(c) the copyright owner’s name 

  • this can be an individual’s name or name of a company/organization (please refer to PolyU’s Policy on Ownership of Intellectual Property)

(d) (optional) the statement of rights to declare the type of rights that you retain in your copyright work e.g. “all rights reserved” (commonly used to indicate that the copyright owner does not waive any claim to assert his/her ownership and exclusive exclusive rights to disallow any unauthorized reproduction of work.), “some rights reserved”, “no rights reserved”  

Please note that it is not compulsory to declare the type of rights in the notice. Under the copyright law in Hong Kong, all copyright owner’s rights are reserved by default. The absence of a copyright notice nor a "rights reserved” notice will not prejudice a copyright owner’s rights.


There is no specific rule as to where to put the copyright right notice on the work. As the purpose of the copyright notice is to notify others about the copyright owner’s rights, it is best to display the notice at a location that is best to alert others in a conspicuous manner.

(a) Printed publication

Typically, the notice could be placed on the title page, the first or last page of the main body of the work, or the front or back cover of the publication.

(b) Website
Many websites include the copyright notice in the footer of the homepage or a specific copyright page / terms and condition page / legal notice page.  It is also possible to include the notice in the footer of every website page.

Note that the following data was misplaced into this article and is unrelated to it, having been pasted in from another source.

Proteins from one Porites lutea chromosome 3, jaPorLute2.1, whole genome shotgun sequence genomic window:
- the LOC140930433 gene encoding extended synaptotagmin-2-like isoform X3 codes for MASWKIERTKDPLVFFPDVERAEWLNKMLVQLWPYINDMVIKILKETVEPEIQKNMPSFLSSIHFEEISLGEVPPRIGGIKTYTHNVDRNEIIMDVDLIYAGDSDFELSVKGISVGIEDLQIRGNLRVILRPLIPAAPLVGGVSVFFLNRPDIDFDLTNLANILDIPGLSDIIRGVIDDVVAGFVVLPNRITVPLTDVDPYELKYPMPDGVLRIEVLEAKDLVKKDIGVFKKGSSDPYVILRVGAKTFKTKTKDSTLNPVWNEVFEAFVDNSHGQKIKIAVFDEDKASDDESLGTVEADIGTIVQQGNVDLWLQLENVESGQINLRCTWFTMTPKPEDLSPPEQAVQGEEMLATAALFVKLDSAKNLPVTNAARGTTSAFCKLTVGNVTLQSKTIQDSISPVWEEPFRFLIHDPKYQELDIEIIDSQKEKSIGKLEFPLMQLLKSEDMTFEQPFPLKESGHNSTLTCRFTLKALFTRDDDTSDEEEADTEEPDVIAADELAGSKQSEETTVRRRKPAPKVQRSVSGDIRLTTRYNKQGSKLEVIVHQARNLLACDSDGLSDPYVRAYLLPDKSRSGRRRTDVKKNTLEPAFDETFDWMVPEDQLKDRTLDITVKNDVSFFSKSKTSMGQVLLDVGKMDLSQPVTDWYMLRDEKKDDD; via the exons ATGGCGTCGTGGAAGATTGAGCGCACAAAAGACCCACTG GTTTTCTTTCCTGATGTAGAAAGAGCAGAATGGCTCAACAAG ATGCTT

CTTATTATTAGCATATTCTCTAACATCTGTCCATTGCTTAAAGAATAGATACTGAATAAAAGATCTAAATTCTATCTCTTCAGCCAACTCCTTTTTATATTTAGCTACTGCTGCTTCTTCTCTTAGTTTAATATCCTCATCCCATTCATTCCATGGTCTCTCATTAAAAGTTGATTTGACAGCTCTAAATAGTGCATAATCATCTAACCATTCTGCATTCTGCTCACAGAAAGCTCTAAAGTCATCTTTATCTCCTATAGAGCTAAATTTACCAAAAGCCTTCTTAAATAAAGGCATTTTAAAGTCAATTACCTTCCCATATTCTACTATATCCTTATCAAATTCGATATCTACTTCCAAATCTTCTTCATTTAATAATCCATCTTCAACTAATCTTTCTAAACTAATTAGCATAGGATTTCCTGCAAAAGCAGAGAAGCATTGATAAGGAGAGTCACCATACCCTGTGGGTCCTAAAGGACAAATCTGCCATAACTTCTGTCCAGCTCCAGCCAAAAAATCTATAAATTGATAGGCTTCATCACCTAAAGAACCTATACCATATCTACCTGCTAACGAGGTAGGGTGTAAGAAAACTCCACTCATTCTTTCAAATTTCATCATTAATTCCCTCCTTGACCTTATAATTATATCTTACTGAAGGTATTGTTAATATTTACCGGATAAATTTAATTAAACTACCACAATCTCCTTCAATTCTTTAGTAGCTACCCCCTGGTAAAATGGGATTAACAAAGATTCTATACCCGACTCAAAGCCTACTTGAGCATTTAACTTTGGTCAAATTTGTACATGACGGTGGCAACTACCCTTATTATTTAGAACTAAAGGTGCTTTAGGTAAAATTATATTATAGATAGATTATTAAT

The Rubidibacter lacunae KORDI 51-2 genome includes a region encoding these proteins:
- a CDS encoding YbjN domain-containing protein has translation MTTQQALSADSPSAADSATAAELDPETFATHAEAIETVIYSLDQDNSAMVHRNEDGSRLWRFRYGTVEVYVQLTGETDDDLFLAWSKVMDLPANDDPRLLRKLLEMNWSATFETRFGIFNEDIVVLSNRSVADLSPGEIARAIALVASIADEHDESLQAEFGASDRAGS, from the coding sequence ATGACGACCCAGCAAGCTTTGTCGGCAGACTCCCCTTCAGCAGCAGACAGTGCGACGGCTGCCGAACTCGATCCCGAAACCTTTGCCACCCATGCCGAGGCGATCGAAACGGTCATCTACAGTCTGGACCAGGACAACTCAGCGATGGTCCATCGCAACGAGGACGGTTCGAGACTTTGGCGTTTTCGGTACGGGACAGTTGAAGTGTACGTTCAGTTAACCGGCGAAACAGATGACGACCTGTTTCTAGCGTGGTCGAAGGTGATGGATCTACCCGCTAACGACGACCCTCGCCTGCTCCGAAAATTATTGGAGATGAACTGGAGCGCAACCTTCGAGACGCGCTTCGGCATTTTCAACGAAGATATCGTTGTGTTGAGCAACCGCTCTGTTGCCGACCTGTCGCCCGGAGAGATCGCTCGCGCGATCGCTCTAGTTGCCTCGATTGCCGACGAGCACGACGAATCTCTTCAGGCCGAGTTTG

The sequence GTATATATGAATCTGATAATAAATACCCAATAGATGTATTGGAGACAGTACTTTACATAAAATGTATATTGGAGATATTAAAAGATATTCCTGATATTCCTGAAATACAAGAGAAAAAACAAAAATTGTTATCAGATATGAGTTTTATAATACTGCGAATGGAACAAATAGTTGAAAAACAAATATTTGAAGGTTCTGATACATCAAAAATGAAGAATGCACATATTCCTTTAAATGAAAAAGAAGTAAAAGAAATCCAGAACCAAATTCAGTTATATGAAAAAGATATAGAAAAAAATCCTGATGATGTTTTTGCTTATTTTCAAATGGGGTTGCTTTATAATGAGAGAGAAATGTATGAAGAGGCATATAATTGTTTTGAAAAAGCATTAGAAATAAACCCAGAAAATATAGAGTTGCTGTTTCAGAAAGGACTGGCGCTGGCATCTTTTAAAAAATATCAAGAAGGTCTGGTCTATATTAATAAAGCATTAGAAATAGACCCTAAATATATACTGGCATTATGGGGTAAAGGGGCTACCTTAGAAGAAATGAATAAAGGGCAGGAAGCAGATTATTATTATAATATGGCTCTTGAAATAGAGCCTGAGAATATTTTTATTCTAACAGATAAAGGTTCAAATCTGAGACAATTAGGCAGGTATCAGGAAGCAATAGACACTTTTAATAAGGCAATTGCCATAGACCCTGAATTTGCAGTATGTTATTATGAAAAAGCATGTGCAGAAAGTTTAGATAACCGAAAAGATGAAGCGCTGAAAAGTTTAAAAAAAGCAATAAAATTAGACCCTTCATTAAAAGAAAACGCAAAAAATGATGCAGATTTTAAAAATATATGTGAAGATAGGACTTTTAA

(c) Video 
The copyright notice of a video is often displayed in the bottom right corner of the video.


A phonorecord refers to a physical object that contains a sound recording, such as a digital audio file, CD, LP, etc. A phonogram copyright notice includes the phonogram copyright symbol is “℗”,  the first publication and the name of the owner of the sound recording. It is typically printed on a label or container of the phonorecords.

Sound recordings should also include a phonogram copyright notice for the recording itself. Whereas the copyright notice is used to protect the sound recording’s lyric sheets, cover design, or other printed material included with the sound recording, e.g. © 2020 The Hong Kong Polytechnic University, ℗ 2020 The Hong Kong Polytechnic University.

There are two types of patents in Hong Kong, namely standard patents with a longer patent protection term of up to 20 years for your inventions, and short-term patents having a relatively shorter protection term of up to 8 years.

Standard Patent

  1. “original grant patent” which can be directly filed in the Hong Kong SAR for a standard patent (“standard patent (O)”); or
  2. “re-registration patent” (“standard patent (R)”) which can be registered on the basis of a corresponding patent application for the same invention previously filed with a designated patent office outside the Hong Kong HKSAR.

Short term patent

you may opt to seek a short-term patent having a relatively shorter protection term of up to 8 years.